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I’m Dreaming of a White Christmas

The days are shorter and the temperature colder. Winter is here, and with it comes the scent of mulled wine permeating the air in central Prague and all the other delights offered by a Czech winter.

One delightful Czech tradition takes place on the eve of St Nicholas Day. From late afternoon on 5 December, you are likely to spot groups of three figures (you will definitely be able to see them in Old Town Square). St Nicholas walks the streets with an angel and the Devil. St Nicholas will ask children whether they have been good during the year. If they have, they will be rewarded with fruit and, maybe, sweets. If the children have been naughty, they will find themselves holding coal, or hard potatoes. So make sure when St Nicholas asks you, you can say that you’ve been good.

Each year, Prague holds delightful Christmas markets. My favourite is always the smaller, more intimate Namesti Miru market. But Old Town Square and Wenceslas Square have their charms, including gorgeously decorated Christmas trees. The markets will be open every day from 26 November 2016 until 6 January 2017. Enjoy browsing the range of handicrafts, toys, glassware, winter clothes (hats, gloves, scarves), and Christmas tree ornaments, that is on display. Don’t forget to taste some of the local foods, such as klobasa and Trdelnik, and wash them down with a beer, or mulled wine. This is a great time of year to visit different churches and markets and enjoy seeing a variety of Nativity Scenes.

One of my favourite Czech traditions is upheld by women (I am sure that somewhere there are Czech men who do this baking – but I haven’t found them yet.) Women of all ages will get together with their friends and family for the annual baking of Christmas Cookies. By working together, they can create more varieties of these delicious morsels, which they then give to friends and family. One of my happiest memories was spending a morning with a friend mixing, shaping and baking, all accompanied by a glass (or two?) of wine. Here’s a recipe for one of the best-loved varieties – Vanilla Crescents.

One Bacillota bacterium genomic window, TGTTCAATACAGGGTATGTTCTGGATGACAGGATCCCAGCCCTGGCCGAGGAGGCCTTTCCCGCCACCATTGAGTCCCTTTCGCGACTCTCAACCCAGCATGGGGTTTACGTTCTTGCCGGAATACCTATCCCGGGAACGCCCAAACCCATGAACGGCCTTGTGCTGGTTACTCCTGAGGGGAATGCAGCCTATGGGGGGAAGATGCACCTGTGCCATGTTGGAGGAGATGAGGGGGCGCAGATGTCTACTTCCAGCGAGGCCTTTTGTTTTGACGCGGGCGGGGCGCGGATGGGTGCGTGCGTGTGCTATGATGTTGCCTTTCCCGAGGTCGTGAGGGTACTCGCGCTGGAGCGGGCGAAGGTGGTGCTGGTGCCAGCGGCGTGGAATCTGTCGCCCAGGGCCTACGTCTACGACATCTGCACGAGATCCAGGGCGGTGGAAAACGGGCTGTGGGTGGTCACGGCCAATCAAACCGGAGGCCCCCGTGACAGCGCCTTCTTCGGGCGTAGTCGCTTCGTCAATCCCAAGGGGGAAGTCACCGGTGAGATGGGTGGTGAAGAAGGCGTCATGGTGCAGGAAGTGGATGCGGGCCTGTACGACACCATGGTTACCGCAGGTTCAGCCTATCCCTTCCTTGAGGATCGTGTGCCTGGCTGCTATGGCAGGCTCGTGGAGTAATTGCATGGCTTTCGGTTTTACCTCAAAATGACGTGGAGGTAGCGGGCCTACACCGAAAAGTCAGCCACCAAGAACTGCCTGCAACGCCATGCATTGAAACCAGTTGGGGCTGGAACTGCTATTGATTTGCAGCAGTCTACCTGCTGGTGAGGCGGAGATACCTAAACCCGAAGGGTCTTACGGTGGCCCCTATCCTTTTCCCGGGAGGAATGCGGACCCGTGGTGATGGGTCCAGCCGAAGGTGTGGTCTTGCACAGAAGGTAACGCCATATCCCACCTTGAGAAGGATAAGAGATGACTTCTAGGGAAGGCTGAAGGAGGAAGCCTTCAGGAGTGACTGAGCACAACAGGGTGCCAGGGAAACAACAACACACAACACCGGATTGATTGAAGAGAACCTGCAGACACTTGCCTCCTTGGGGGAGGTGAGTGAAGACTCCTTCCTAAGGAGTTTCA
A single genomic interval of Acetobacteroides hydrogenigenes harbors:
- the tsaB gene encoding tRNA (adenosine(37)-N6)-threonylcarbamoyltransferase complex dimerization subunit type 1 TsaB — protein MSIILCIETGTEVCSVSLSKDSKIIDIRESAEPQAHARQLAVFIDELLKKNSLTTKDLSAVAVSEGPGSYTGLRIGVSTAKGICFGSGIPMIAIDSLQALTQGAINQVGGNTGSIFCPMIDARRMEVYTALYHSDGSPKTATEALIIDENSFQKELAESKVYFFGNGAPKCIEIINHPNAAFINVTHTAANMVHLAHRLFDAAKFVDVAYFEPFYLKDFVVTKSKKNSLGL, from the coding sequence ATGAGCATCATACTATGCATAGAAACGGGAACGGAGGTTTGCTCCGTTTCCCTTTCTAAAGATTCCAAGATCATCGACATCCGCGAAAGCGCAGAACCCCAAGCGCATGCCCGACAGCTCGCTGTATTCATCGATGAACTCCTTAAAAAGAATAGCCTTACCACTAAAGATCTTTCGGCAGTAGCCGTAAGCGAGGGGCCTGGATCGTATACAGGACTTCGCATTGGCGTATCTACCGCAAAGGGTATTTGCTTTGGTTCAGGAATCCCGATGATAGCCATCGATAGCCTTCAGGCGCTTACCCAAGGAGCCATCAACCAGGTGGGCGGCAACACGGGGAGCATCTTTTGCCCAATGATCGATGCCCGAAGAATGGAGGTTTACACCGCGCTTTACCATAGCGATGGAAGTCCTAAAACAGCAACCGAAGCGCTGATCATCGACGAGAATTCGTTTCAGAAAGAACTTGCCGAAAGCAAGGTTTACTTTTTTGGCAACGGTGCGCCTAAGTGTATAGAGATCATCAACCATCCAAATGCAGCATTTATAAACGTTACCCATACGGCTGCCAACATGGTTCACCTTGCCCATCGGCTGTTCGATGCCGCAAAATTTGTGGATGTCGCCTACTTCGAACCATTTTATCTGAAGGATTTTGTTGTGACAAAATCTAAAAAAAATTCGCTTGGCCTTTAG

• 80 g butter
  • 30 g powdered sugar (can be flavoured with vanilla)
  • 1 egg yolk
  • 100 g plain flour
  • pinch of salt
  • 100 g walnuts, finely ground
  • a little grated lemon rind
  • vanilla sugar mixed with powdered sugar (to coat the crescents)


1. Cream butter and sugar until light and fluffy. Add the egg yolk, followed by the sifted flour and salt, ground walnuts and lemon zest. Knead the dough, until the ingredients are mixed and dough comes together. 
2. Wrap the dough in foil or cling wrap and let it rest for at least an hour in the fridge.
3. Preheat the oven to 180 °C.
4. Roll out the dough into a thin cylinder, then cut into chunks about 5 cm long. Shape the dough into crescents.
5. Lay the crescents on a baking tray lined with baking paper, leaving some space between them as they will rise.
6. Bake the crescents for about 10 minutes until slightly coloured.
7. While they are still warm, coat them in the mixture of powdered sugar and vanilla sugar.

Prague in winter              

Prague in winter - the best place to be in winter

Enter this gallery.

Closer to Christmas Day, as you walk through Prague, you might see tanks of water, crammed full of live fish. A traditional Czech Christmas dinner (held on Christmas Eve) includes carp. Different families have differentrecipes, but it will always be served with potato salad.

Of course, Prague always offers performances of the beautiful Christmas ballet, The Nutcracker. And every December you’ll be able to attend a performance of the Czech Christmas Mass by Ryba. But rest assured that there will be plenty of other cultural events happening during winter in this popular Central European city.

While some people dream of summer holidays, lying under palm trees on beaches, watching the sea, I dream of Christmas in Prague. It may not be white, but it’s always wonderful.


By Dalice Trost





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